SOUTH HALL RISING I by Michakl Stoller
nlike a Mies Van Der Rohe skyscraper or even a Gothic cathedral,
Butler Library does not easily reveal its structure. The building's modern heart lies
hidden behind brick, limestone, marble, and the eclectic desire to make Butler look
like the Renaissance palace it isn 't. Even in the book stack itself, which employs
solid floors in place of the glass blocks and catwalks common in libraries only a few
years older, the actual modem structure of the building is largely concealed from the
everyday visitor. But the following photographs, products of the architects' desire to
chronicle South Hall's construction on a month-by-month basis, reveal the steel
skeleton that allows a Renaissance palace to support the weight of two million
books in its core.
The wonder of seeing South Hall rise is also to observe the extraordinary magic
with which the building's modern heart was concealed. To stand inside the lobby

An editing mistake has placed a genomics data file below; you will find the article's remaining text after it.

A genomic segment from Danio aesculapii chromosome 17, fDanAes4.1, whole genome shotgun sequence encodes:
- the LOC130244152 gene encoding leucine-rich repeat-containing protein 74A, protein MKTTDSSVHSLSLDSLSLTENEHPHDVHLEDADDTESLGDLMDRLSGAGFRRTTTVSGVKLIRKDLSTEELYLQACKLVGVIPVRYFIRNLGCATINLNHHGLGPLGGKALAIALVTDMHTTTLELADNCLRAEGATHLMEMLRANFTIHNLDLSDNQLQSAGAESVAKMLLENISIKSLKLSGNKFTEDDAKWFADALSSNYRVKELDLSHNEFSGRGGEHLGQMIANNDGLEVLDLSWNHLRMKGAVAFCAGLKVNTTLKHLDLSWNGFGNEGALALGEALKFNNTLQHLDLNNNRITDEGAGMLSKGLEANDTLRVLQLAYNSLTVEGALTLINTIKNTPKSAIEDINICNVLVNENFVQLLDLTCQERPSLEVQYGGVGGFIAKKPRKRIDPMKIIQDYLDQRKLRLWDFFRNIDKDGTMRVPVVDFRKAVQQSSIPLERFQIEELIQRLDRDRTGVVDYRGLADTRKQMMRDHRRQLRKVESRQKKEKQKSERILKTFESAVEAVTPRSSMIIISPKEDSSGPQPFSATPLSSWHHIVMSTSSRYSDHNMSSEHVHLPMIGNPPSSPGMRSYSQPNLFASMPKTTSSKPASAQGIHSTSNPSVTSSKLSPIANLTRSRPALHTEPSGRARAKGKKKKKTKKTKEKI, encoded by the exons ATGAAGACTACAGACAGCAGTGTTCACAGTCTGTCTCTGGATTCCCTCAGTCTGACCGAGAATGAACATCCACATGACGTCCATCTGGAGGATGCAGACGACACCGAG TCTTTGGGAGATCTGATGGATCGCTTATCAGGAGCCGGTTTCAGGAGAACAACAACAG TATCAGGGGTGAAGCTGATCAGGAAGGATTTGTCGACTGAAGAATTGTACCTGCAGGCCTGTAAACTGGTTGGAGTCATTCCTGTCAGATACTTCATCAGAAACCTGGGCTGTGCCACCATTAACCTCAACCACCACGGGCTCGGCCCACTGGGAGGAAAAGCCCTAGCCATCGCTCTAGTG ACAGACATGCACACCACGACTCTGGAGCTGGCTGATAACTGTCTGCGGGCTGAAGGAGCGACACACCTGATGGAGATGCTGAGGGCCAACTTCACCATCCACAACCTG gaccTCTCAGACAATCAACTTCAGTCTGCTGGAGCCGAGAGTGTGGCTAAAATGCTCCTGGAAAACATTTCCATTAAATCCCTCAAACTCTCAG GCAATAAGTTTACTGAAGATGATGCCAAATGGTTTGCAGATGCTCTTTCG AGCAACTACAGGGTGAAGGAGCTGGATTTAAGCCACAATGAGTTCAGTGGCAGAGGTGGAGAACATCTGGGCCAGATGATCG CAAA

today, looking at the giant piers that seem to support the dome overhead, hiding
the steel that does the real work, is to experience a kind oftrompe Toeil that archi¬
tecture of the late twentieth century rarely attempts. Whether or not one's tastes
run in this direction, there is no denying that South Hall xvas the last building at
Columbia to employ such methods. It would be twenty years before another large
building rose on the Momingside Heights campus, and even admirers of the
International style must wonder if structures like Carman, Mudd, and East
Campus represented a change for the better.
Note: All photographs are from the Columbiana Collection, Columbia University.